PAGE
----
The Algort» Des .,,, ,. AlfOrt* f Iowa, M*y 27» 1§4J tapper 9 North Dodge Street J. W. HAOGARD & H. B. WALLER, Publishers Entered as Second Class Matter at the Postotfice at Algona, Iowa, under act of Congress of Mar. 3, 1879 Issued Weekly NATIONAL €DITOrUAl_ ASSOCIATION Second Place, General Excellence, Iowa Press, 1940 First Place Award Winner, 1933, Iowa's Most Outstanding Weekly, Judged by State University of Iowa SUBSCRIPTION RATES IN KOSSUTH CO. One Year, in advance $2.00 Upper Des Moines and Kossuth County Advance in combination, per year $3.00 SUBSCRIPTION RATES OUTSIDE KOSSUTH One Year in advance $2.50 Upper Des Moines and Kossuth County Advance in combination, per year $4.50 By the month 25c ADVERTISING RATES Display Advertising, per inch 35c EDITORIAL COMMENT By J. W. Haggard Shall We Invade? There has been much speculation about the real purpose of the visit of Winston Churchill to the United States and some of the gossip in Washington is to the effect that he came here to try and convince President Roosevelt that an invasion of Europe is not feasible this year. Of course nothing has been given out but the story goes that President Roosevelt, who is said to be more impetuous than Churchill, wants an immediate invasion of the continent. It is said that Churchill believes that an invasion this year would be too costly in men and equipment, even if successful. It is surmized by some that Germany will be subjected to a constant rain of bombs this summer in a "softening up" process in preparation for the actual invasion in 1941. The story also goes that the big fight will be in the Pac'ilic this summer where an attempt will be made to cut Japan off from her newly acquired islands which are so rich in rubber and oil. It may be that Roosevelt and Churchill are great statesmen and diplomats, but the decision in regard to invasion this summer should be lelt entirely to the army and naval experts. In our humble opinion an invasion on the French coast would be the bloodiest battle that the world has ever known, with a strong chance that it would not be successful at present. An invasion from the south would be more liable to be successful and less costly. However, we are content to leave the mutter entirely to the men who make the study of war their life work. K Presidential Possibilities The great game of presidential politics is gaining headway in spite of the war and the rapidly changing conditions which makes most anything predictable in regard to the probable candidates. National Republican Chairman Harrison Spangler of Cedar Rapids, Iowa, is insisting*, that President Roosevelt immediately declare whether he is going to be a candidate for a fourth term. Of course this is manifestly ridiculous, as Mr. Roosevelt himself has not much idea of what conditions will be by this time next year. If the war is still undecided it may be that the democrats at least will still want .President Roosevelt to continue at the helm. On the face of it there are few outstanding men in the democratic party from which to choose a candidate. It will be remembered that Vice President Wallace was unable to carry his own state of Iowa in the 1940 election, and would certainly make a poor showing for president. Jim Farley would be a better bet and will likely be a candidate in opposition to Roosevelt should the latter be a candidate for another term. In the republican camp according to Gallup polls, Gov. Dewey of New York is in the lead for the presidential nomination, and Wendell Willkie is a close second. Then in order come 'Gen. Mac-Arthur, Gov. Bricker of Ohio and Gov. Stasscn of Minnesota. Only Willkie and Bricker have declared they will be candidates. Dewey has repeatedly said that he will serve out his four year term as Governor of New York, and SUissen has joined the navy for the duration of the war, after resigning as governor. The name f)f MacArthur, it is understood, is being 'used by opponents of Willkie in a desperate attempt to head him off. MacArthur has said repeatedly that he was only interested in winning the war and that he is a soldier and not a politician. If this writer were to venture a guess he would predict that the presidential candidates who will oppose each other on the firing line next year will be the same as in the 1940 election, Roosevelt and Willkie, and the progress of the war will decide the issue. Those "Fantastic" Wages The Upper Des Moines lias at various times referred to the "fantastic" wages being paid by many of the government defense plants, which has tended to drain off all or most of the wage workers from ordinary industrial and business institutions. The editor of the Walthill (Nebraska) citizen seems to take some exception' to statements made in regard to high wages in defense plants. The Nebraska editor writes, it would seem, of conditions in some plants with which he is familiar and besides compares the high cost of living to balance the high wage. If we understand his figures, a man working the usual 48 hours at the wage paid for common labor, a dollar an hour for 40 hours and time and a half for the last eight hours, would receive $52 per week. Seems big to us ordinary plugs earning about $35 as SKILLED workers. Of course the "fantastic" living costs eat up the extra pay. But the workers do not realize this until they have left their good jobs at home and it is perhaps impossible to return to the old job. This is the point that we have stressed, that while the highly paid defense job drew farmers and laborers from their home jobs where they were badly needed, in reality they stood to gain little or nothing in making the change. We know of one Algona man, a skilled auto mechanic, who left a $37.50 job here and is now getting approximately $90 a week in a defense plant near Omaha. However, we are glad to reproduce the very intelligent discussion of the wage matter by the Nebraska editor, which follows. * * * "Walthill, Nebr., May 18, 1943: Your note referring to the "$1.40 an hour birds" in defense work indicates that you have a complete lack of knowledge of what is going on. There is a bomb making plant just south of here employing several thousand persons. I am informed by persons who know that the average wage is $40.00 a week. The plant is at Mead. Perhaps fifty per cent of the workers live twenty-five miles or more away from it at Lincoln, Fremont and other points. Those who live nearby are paying one dollar a night to sleep and from sixty cents to a dollar for a meal. Be a good reporter and come on down . and I'll show it to yoti. There was an ex-". plosion in the plant a short time ago and several workers were killed, among them being three women. Perhaps you'd like some of their big wages. "My next door neighbor, Harry Metz, is a carpenter, who just returned from Hastings, Nebr., where he was employed for some time on a defense construction job. Harry quit because he said he could no longer afford to work for $1.35 an hour with time and one- half for overtime. So he/ is doing odd jobs about town here and with restrictions on construction work there are not so many. Harry tells me his expense at' Hastings W£S $35.00 a week before he had a cent for himself and that when for weather, lack of material or other conditions he got in only three days a week he could not cover his overhead. "We also have here several others who quit the west coast ship yards and other defense construction work and boy, believe me, they like the jack just as well as you or I. They quit for various reasons. Lack of suitable housing. Lack of sufficient ^eats on the coast. Inability to pay overhead if a few days work was lost, etc., etc. "Now about the miners. I grew up in the coal districts of Ohio and Pennsylvania. Madam Perkins report to the WLB disclosed the average pay of 450,000 miners in 1942 was $1,028 a year. Also that a large portion of them were forced through devious means to trade in stores owned by the mining companies and that thousands of them "never got out of hock" from one years end to the other. "The Pittsburg Coal (that's the Mellon family) and the United States Steel Company (that's Morgan's) control the Southern Operator's Association, which a year or so ago paid off former Senator Ed Burke of Nebraska for double crossing the people while he was in the senate by handing him the nice plum of president of their association at $25,000 a year. Burke knows nothing of the coal business, nothing of labor relations, but is credited with being one of the fastest political wire pullers extant. His employers being men of SOUND business judgment undoubtedly were assured they were getting what they paid for. "All this hullabaloo, about strikes, absenteeism, etc., etc., and about the big incomes of the farmers is for the purpose of keeping the public's eyes from being focused on th« fact that not one person who has robbed and cheated Uncle Sam (Anaconda Copper Co., with uninspected cable; General Electric with it's criminal tie-up with Germany's Farben- industri; United States Steel, that shipped bum plates to the Kaiser ship yards, and hundreds of others of which there is a clear and indisputable record made by the Truman and other investigating bodies). "Sorry, old-timer, I did not mean to take up so much of your time but for goodness sake try and realize that what the daily papers print may be true as to items, it is not true as to the overall picture and it is intentionally not true. And I am not talking through my hat. In my younger days I was employed on Cleveland daily papers when there were strikes on and I know positively a large part of the "news" put on the A&P wires at that time was faked." Opinions of Other Editors Tribute To Rationing Boards T. J. Farnan in Clear Lake Mirror—There's an old saying that people never thing of a public official unless they have something to complain about. That is probably truer in the case of our rationing boards than anything else. Few people thank them and yet they deserve every word of praise and appreciation that we have in the language, because they are spending hours each week taking care of a task that is disagreeable at best without any recompense whatsoever. We don't mean that people are continually complaining about our particular rationing boards, because they have an enviable record along that line, but we mean that one hears entirely too little in the way of appreciation. Right next door to the office, we are in a position to know how often they go up those stairs and how many times they interrupt their work at home to come down and go over applications and try to solve problems that often mean hurt feelings. One of the most admirable things about the rationing setup in Clear Lake is the willingness of c\eryonc to help. Many busy people have been asked to accept a position on one of these boards because of a particular knowledge or ability and, despite other demands on their time, there hasn't been one person who has refused. When you speak of the duration of the war, don't forget the outlook of the rationing board irembers. Their duties won't be over until the v;ar is over and their time won't be their own until the Germans and the Japs have been well taken care of. The members of the rationing boards know what the word "sacrifice" means, but none of us have every heard any of them ccmplain. * * # A Good Idea Emmetsburg Reporter: A public spirited citizen here, realizing the increasing menace of labor loaders, suggests: Permit labor to organize, but put a low and strict ceiling on membership dues. A good suggestion. This plan would allow working men to organize for their own protection, without being forced to pour the flow of wealth into the pockets of labor leaders that is giving them a dangerous amount of power. In other vords, the plan would tend to take the "racket" out of working men's unions. * * * Security or Freedom Northwood Anchor: "The phrase, 'social security for everyone,' is the new political bait being prepared to lure the voter. It is a fine-sounding catch phrase," points out Ruben Moos in his Nora Springs Advertiser. "There is something even greater than full-stomach social security, however," continues Mr. Moos. There is individual freedom—the right to do things for oneself. Political social security that make one a virtual ward of the state in return for a full stomach and a place to sleep, destroys freedom. Government can only "give" to the people what it first takes away from them. It can tax -ir confiscate savings and redistribute them under the guise of equalization of wealth. But a nation will starve if a majority of the people do not have the individual ambition and incentive to work, and save, and produce new wealth continuously to take care of themselves and that small percentage of unfortunate individuals who will always be wards of the state, and who should be cared for much better than they now are. Political planning of the lives of all the people in a nation can be carried too far, just as can parental planning of the lives of children—we face that danger in our country. The planners and spenders are beginning to outnumber the workers and the savers. There is an old saying that "self-respect doesn't thrive on charity." Most of us used to believe that but during the New Deal years the meaning of "charity" has greatly changed. Many persons who would indignantly refuse your kindly offer of a charitable tender of a few dollars, personally, claim as a right your taxpaying charitable gift forced from you through a public assembling of fynds. Self-respect, independence and gratitude have not yet been entirely wiped out but they are likely to be by the proposed increase of "social security." At a recent pension hearing before a state legislature one of the speakers seeking increased allowances cooly told the legislators: "I don't see why you should consider the taxpayers at all." By all means we should take care of the needy—generously—but taking care of ?V|!RY- BODY can result only in making a nation pi pitiful weaklings. RAVINGS ft ffltt A Llttl* oFThtj .. A LiHlt of That Not Much of Anything Now 1 that the dandelion season is at hand there is much activity in town as to the harvesting of the crop and high honors go to Bob James as being the best harvester in Algona. While he spends more time harvesting the flower he also has less than any other lawn in the city. Charlie Chubb does pretty well, too, but he offers to sell 'em by the dozen and will throw in a bushel With every dozen ordered and to those of you who make dandelion Wine, there's an opportunity. Raymond Irons said he started to "count the dandelions In his yard but quit when he got up to 250,000 and then he accused me of not being able to count to more than 70 for that's what I had in my lawn last week, but the rain and warm weather we've had since then has practically doubled the flower in my lawn and I expect I've got at least 130 and Joe_Bestenlehner says I'm nuts because on account of he tnows there are 170,000 in my lawn. And I don't know how to make dandelion wine. I'm told that dandelion wine is highly potent, that a couple of drinks of-xit and the imbiber can climb a telephone pole with one arm behind him which indicates there's strength in the flower. Then there is the color, a swell yellow, and which is what makes a yard look so nice when there are a lot of 'em. But the nicest thing about the dandelion is that those you grow blow into the neighbor's '> yard and his flowers blow seed into your yard, sort of a reciprocity agreement that flower displays, so to speak. If only the girls would be satisfied to wear dandelion corsages instead of orchids, what a lot of money we poor guys would have to buy groceries with. In that respect the dandelions would have its advantages. I want to be a blackout warden and I am asking .somebody to lend me a bicycle Curing the next blackout because on account of I could cover a lot of territory in my block and Les Kenyon is the warden in my home district and the other night when the blackout was on Les rode his bicycle and covered his territory in a hurry and had his block all blacked out in no time and I'd like that kind of a job because on account of the pay is good, so to speak. •I was in the AAA office the other day and it was right after a rain and that's when the farmers come in and take care of their AVNT UJCTS Helpful Hints MEAL PLANNING . COOKING - SEWING VEGETABLES IN NEW WAY Last week we talked about a new food product and now let's ee if we can plan some new ways o use the old ones. Now-a-days feeling of virtue comes when we use every bit of the left-overs— and there really is a trick to it. Many times, to, we get into a rut about putting things together in he same old way. First of all, and this is impor- ant, plan as the left-overs go inlo he refrigerator, just how and ivhen you will use them. It is the accumulation that is discouraging. !"he family get wise to the fact hat "stuff is just put together," and that is the' last thing you .vant. Planning the use of each left- er as you put it away is the hing that saves time, worry and lerves when the next meal is to je prepared. Carrot Balls Dice left-over carrots and add ine bread crumbs, add an egg, >eaten slightly, and a little milk. Season with salt and pepper. Have enough crumbs so that you can orm the mixture into balls. Dip n flour, coat with beaten egg and lip in crumljs. Fry in a generous amount of fat. Savory Peas on Toast Drain liquid from peas and heat he peas with some butter in vhich a chopped onion has been auteed. Add a bit of green pep- aer, pimento or mushrooms, and a prinkling of salt and pepper. Parsley or chopped celery may te substituted for any of the other egetables named.) Add some grated cheese to the pea mixture nd serve on toast points. Cauliflower French Fried Break cauliflower into flower- From 'the Files TEN YEARS AGO Timothy P. Harrington, promi- >ent Algona attorney had passed way. He was a law partner of ... J. Dickinson, then United States enator. He was survived by his vife and two children. Magnus Lichter had been elect- d president of the varsity "I" lub at Iowa State College, where IB was a veterinarian student. Thirty-three Algona high school eniors were waiting to find if heir diplomas would be withheld s a result of their not returning o classes following the annual enior picnic. In the declamatory contest at St. ecelia Academy Donald Frankl, rene Capesius, Margaret Nelson, Catherine Deim, Gertrude Zender nd Loren Courtney were winners. Leaders in the popular baby ontest were Leona McMurray, latherine Gisch, Suzanne Free, .ucille Koppen and Jane Ward, 'he contest was to close June 3. Creamery butter was being ad- ertised at the groceries for 24c a pound. Gold Medal flour sold for 1.55 per fifty pound bag, best .rade canned tomatoes were four ans for 27c and coffee was lOc ier pound. Farmers were receiv- ng 30c for corn, $3.65 for hogs and c per dozen for eggs. TWENTY-FIVE YEAES AGO During World War I The study of German in Algona's chooi came to an abrupt end when a large number of students surned all the German language extbooks. A figure of the Kaiser was also hung in effigy. Pupils who iad been studying German were iven large and difficult assignments in Civics so that if any par- icipated in German to get out of tudy their mistake would be ealized. Arthur Moulds, son of Mr. and Mrs. J. B. Moulds, was recovering in France from the effects of gas. The patriotic citizens of Germania were petitioning the government to change the name of their town. If the petition is granted Sauerkraut day would probably be done away with. Mr. and Mrs. Fred Geigle became the parents of their first child, a daughter. George Hackman, city marshalj, was the proudest man in town because he was a grandpa. dlMM At the Call Opera House a play entitled "One.. Girl's Experience" was being given. It was the true story of the dangers that beset poor girls wJjo work for their living. lets. Dry and fry in deep fat until light brown. If desired the flower- lets may be dipped in batter before frying. Left-Over Prunes Remove pits from the prunes and replace with nut meat halves. These may be used as a garnish around a roast or a delightful addition to a cold luncheon plate. Or serve them with cottage cheese for a salad. Left-Over Cooked Cereals Pour hot cereal into custard cups and chill, hollow out centers and Mil with maple syrup, cream, fresh fruit or berries. Serve with cream as a dessert. Mold hot cereal in a small oblong pan, dipped in cold water and chill. Slice, 1 dip into bread crumbs and fry. Serve with creamed eggs, meat or fish. USES FOR SOUR CREAM Sour Cream Biscuits 2 cups sifted flour; 1 tspn, soda. 1 tspon. baking powder; 1 tspn. salt; 1 cup thick sour cream. Sift dry ingredients together. Gradually work into the cream making a soft dough and roll out % inch thick. Cut with a large biscuit cutter, place on a greased pan' and bake in a hot oven about 12 to 15 minutes. Serve hot with jelly, preserves or honey. The same recipe may be used for shortcake or as a pastry for meat pies. Sour Cream Salad Dressing: 1 tspn. salt; 1 tspn. sugar; „ 1-8 tspn. cayenne; 1 tbspn. lemon juice; 2 tbspns. vinegar; 1 cup sour cream. Combine seasonings with lemon juice and vinegar, add cream and beat until thick and smooth. Chicken and Olive Salad 2 cups diced cooked chicken, •'£ cup chopped celery, % cup sliced stuffed olives and % cup sour cream salad dressing. Mix all together and serve on lettuce. AAA business affil Peiefsen of thfi Sfeucvo, iiciBu hood find he said he heard me die once up the**? And'he dered that I Wad Still 'able to be about bedause oh account of he said my fiddling would fulh most anybody unless they had A strong constitution and Clem / Helaf i of Bancroft and August twlttfcleman and Fred Winkelman at the La^ kota neighborhood Were there and they want to buy stock in the straw hat for horses prbjeet arid they all admitted that they know straw: when they see It and they were in favor of prolonging the life of a horse as long as possible and Clem said ke wanted to be ah officer in the company and August and Fred want to be on the board of directors and they want the hat plant built up in their neighborhood and I'll see what we can do about It. Judge O. W. Stlllman has gone into ihe victory garden business in a Dig way and speaks of his garden as the south forty and I don't know whether It's forty feet, forty yards, forty rods, or what but he claims he's going to raise plenty of food .this season. It may be at that that his garden is bigger than "Duke; 1 Kinsfey's and that's going some. Of course those two have this advantage over me, they hold office and work in the court house and they can use the county's 'power, motorized and tractorized farming machinery while I just have two hoes with which to farm. Win. Boyken, banker, Tltonka, was the first Kossuth county man to visit Algona under a straw hat and it was Friday and it was a sailor hat he had on and even at that he can't join the navy because on account of he says he gets seasick, but he sure had nerve to come here wearing n straw ahd he said it was two years old but he looked like a million- dollars in it but that didn't mean the hat was worth that much or that he had that much. And here I thought maybe I'd be the first to wear a straw in Algona. Doggone! Hugh Walsh was down from Lone Rock Saturday and he didn't come to get shaved but he said I had wheels in my head and he could fix windmills and maybe he could do me some good and he wanted me to come out and help him plant soy beans and offered me plenty feeds and a pair of boots and just then Mrs. Walsh came into the bank where we were talking and I could tell right away she's the boss because on account of Hugh was a gentleman when he talked to her and he slowed down on conversation, so to speak. And now I find that State Representative T. C. Hutchison is also my neighbor, or am I his? At any rate he lives close enough so I could heave a brick from my front porch to his front porch but I ain't intending to do that, but maybe I can borrow his lawn mower or sell him some dandelions. Anyway the representative and I have iw<* thfiigS in. both ttfrferf in the legislator* ahd m cap weep an each other's shoui* def about the past, so to speak, ahd I like him too well to heave a brick at his house, anyway. Eleven of Aleona's prominent citizens and gulpers were lined up at the fountain one morning and the discussion" war mostlytfflshlng because on account of they knew their fish ahd all of them were gulping coffee except two and the gang consisted .of Gene Scheme! Joe Lynch. T. 1C. -Hutchison, Dr ScHaap, Bob MeCullough, Roy Christensen, Bill Coddlngton, Bil St. Clair, Wade Sullivan, Duand Dewel and Leon Merfitt anc Duand was sipping a coke and Joe was sipping a soda while the rest of 'em gulped and slirped anc made a lot of funny noises ant they all agreed that the best bait was the bait that was strong enough on'the snoot to pull a fish out of the depths, saved on hooks and lines and pulling and it was all greek to. me because on account of I can't fish unless I have buttermilk and cheese and crackers along and then I don't, care about the bait. I repeat, they were Algona's most outstanding citizens and fishermen, so to speak. New Bids Asked For Carrying Star Mail Only recently bids were asked for to carry the star route mall, Emmetsburg and Britt. However, no satisfactory bids were received by the post office department and therefore bids are again asked for covering this route. Forms of proposal may be had at any of the post offices supplied by this star route. Bids must be' in. the hands of the second assistant postmaster general at Washington before 5 o'clock p. m., June 8, 1943. CALL US FOR FURNACE REPAIRS Dependable • • r v I e e, reaionabb price* on repair* for any make e! furnace. Well help you be lure your furnace {* kepi In-good «hape. The factory provide* us with 24-hour- a-day lerviee on genuine repair parts for Green Colonial furnace*. NEW FURNACES? 1 your pr«i«nt^ furnace li beyond us* *oi '•pair, you can itlll buy • ntw Gr«en tolonial. Art ua about It. Laing & Muckey Phone 464 N. Dodge St ALGONA, IOWA GREEN COLONIAL FURNACE SERVICE Read The Want Ads—It Pays FOR ME FOK Pepsi-Cola Company, Lone Island City, N. Y. Franchised Bottler: PEPSI-COLA BOTTLING CO. OF FORT DODGE Prescription for Morale: Think of Your Victory Motor Trip! It's a blessed relief just to putter around fixing up the trailer more efficient-like.,, and sort of pipe-dreaming where you're going. But will you need a new car? All reports say it will be a long time after Peace before you can hope to get one. Be ready to go—in your present car...a/id why can't you? Since rationing began you've probably "saved" more car-mileage than you ever made on your grandest tour. After Victory you'll have those "stored-up" miles to use, especially if you don't allow present restrictions to cause acid-damage. Vicious acids are formed by normal combustion in any engine. When it stops it's an acid trap. It used to get rid of acids fairly well by wanning up on long fest runs, But now it often "just sits" with those acids inside, and what can you do? You can have your engine OIL-PLATBO internally to combat acid corrosion... much as outer Darts are chromium-plated •""_?WSTHW "JT* "^W^rfl 4FIP* l^r W* r P 145r Tv^P^^^^ fp^^-WW - to combat water's corrosive effect. All it takes to oiLjFLATE your engine is the change to Conoco NH* motor oil. Patented N«! oil seemingly "magnetizes" oj|<- PLATING to metal—much longer than just temporarily. This steadfast OIL-PLATING, joined direct to inner engine surfaces without all draining down to the crankcase while . standing, is yovur shield against acid. 1 Now v when even new parts 'are scarce—let alone new cars—you'll cast off a big worry for the present and 'future by having you* engine OIL-PLATED. Just change to Ntti pil—at Your Mileage Merchant's Cpnoco station. Continental Oil Company Professional Advertisements A* *A%^ HARRINGTON A M>wi"" " R. J. ttarrln&ott jr. £>. „,„, Rooms 212-14 First Nat'l fik. Bldf. , ALGOtfA, IOWA AT LAW Office in Sawyer Building Office Phone 4# ALQONAj tOWA & ATTORNEYS AT LAW A. Hutchison (1862-1938) Donald C. Hutchison Theodore C. Hutchison Security State Bank Bull'dlng Phone 261 Algona, low* B. J. Van Ness Allen A. Brunaon VAN NESS & BBUN80N ATTORNEYS AT LAW Offices in new Helae BuHSfng Phone 213 Algona, Iowa Ctaylord D. Shumway Edw, D, Kelly BHUMWAY & KE1XY ATTORNEYS AT LAW Office in Hutchison Bldg., Phone M ALGONA, IOWA ft LYNCH ATTORNEYS AT LAW 'Algona, Iowa Phone 261 Off Ire over Kossuth Mut. Ina. Bldg - ALGONA, IOWA L. A. WINKEL ATTORNEY AT LAW Office In Hutchison Building PHYSICIANS & SURGEONS J. N. KENEFIOK, M. D. PHYSICIAN & SURGEON Over Rexall Drug Store Office Phone 300 Res. Phone 320 C H. CRETZMEYER, ML D. Phone 444-310 / SURGEON & PHYSICIAN Office In John Galbralth Bldg. PHYSICIAN & SURGEON MELVIN O. BOURNE Phone—Office 197 Rea. 194 Across from F. S. Norton & Son OSTEOPATHS DR. SHERMAN MEYER OSTEOPATHIC PHYSICIAN General Practice Special attention given to non-stir- gical treatment of rectal diseases, varicose veins and rupture DENTISTS DR. H. M. OLSON DENTIST Located in New Call Theatre Bldg. Phone, Business 166. Residence* 788 ALGONA, IOWA DR. C. D. SCHAAP DENTIST Hutchison Bldg. Phone 133 Res. Phone 174 Algona, Iowa A. J. EASON, Dentist Office over James Drug Store Phone Office 59 Residence 809 KARL R. HOFFMAN DENTIST Office In New Helse Bldg. Phone 44 v '.;••'...*: Res. Phone 1M,. EMMETSBURG PRODUCTION CREDIT ASSOCIATION Loans to Farmers and Stockmen with a sound basis for credit. Rate 4%%. Part time office, Friday 1 to 4 p. m. at Bohannon Insurance Agency, above S. & L. Store, Algona. Typewriter Paper 500 RhfifltH 59« \ This Is a good grade bond paper and will make an ex cellent school paper. The Algona Upper Des Moines "BETTER QUALITY" "QUICKEft SERVKT HEADQUARTERS For lUade-to~ Order RUBBER STAMPS ' Your orders will be filled promptly and efficiently QRDER NOW! STAMP PAPS AND INKS BAND STAMPS-SEALS THEALCrONAUPPBI DES MOINES CONOCO MOTOR Oil H.W.PQST Bray ana Utimi er Stor of . , load ipured against loss or damage. Equipped to do all kinds of draylng and ban}- BMyWflrJonds Nry Piy Pay * *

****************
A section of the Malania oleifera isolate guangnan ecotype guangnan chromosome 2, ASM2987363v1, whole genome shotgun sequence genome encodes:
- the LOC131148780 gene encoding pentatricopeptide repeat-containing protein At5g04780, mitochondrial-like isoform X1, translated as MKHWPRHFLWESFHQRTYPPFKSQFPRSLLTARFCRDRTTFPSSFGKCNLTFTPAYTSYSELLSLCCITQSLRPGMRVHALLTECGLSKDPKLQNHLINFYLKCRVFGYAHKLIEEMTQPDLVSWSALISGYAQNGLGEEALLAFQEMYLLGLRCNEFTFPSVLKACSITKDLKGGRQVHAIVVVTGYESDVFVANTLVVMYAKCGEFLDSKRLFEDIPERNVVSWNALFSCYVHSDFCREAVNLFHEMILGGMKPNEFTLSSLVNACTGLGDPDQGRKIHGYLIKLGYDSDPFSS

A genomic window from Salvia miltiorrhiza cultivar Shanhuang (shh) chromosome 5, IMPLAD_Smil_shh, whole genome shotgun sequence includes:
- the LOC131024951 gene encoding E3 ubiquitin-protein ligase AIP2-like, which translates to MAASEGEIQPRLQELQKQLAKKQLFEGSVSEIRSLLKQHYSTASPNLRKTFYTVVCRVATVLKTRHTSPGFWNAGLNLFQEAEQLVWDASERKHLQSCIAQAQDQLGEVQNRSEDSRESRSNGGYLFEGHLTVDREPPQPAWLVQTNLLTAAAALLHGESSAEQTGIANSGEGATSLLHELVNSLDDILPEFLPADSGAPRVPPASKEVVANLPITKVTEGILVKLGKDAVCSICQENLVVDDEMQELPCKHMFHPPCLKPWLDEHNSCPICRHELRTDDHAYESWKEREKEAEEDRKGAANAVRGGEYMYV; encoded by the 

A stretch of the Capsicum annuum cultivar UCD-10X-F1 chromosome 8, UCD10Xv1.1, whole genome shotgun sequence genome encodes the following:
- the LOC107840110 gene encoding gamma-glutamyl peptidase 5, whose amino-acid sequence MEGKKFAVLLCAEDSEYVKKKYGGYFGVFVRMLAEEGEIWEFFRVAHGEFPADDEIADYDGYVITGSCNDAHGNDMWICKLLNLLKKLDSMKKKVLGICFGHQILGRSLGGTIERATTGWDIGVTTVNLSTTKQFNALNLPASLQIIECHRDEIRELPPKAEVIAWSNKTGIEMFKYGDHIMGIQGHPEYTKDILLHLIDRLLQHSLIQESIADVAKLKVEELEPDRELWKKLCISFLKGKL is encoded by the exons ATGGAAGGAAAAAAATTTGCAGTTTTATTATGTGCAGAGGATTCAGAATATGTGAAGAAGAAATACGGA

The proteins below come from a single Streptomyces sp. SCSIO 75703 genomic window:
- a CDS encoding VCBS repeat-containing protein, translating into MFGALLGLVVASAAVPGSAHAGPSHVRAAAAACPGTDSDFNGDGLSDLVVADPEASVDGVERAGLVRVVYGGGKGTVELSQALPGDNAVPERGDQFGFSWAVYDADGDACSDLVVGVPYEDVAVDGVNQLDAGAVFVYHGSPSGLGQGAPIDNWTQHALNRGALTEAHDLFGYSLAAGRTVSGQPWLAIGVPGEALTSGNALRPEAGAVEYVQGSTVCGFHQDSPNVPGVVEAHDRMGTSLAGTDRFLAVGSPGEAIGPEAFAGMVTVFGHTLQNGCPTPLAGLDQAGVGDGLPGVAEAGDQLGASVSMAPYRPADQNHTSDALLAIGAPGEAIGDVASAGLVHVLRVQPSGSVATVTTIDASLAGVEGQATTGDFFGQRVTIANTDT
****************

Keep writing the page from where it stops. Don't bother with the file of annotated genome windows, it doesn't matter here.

What members have found on this page

Get access to Newspapers.com

  • The largest online newspaper archive
  • 8,900+ newspapers from the 1700s–2000s
  • Millions of additional pages added every month

Try it free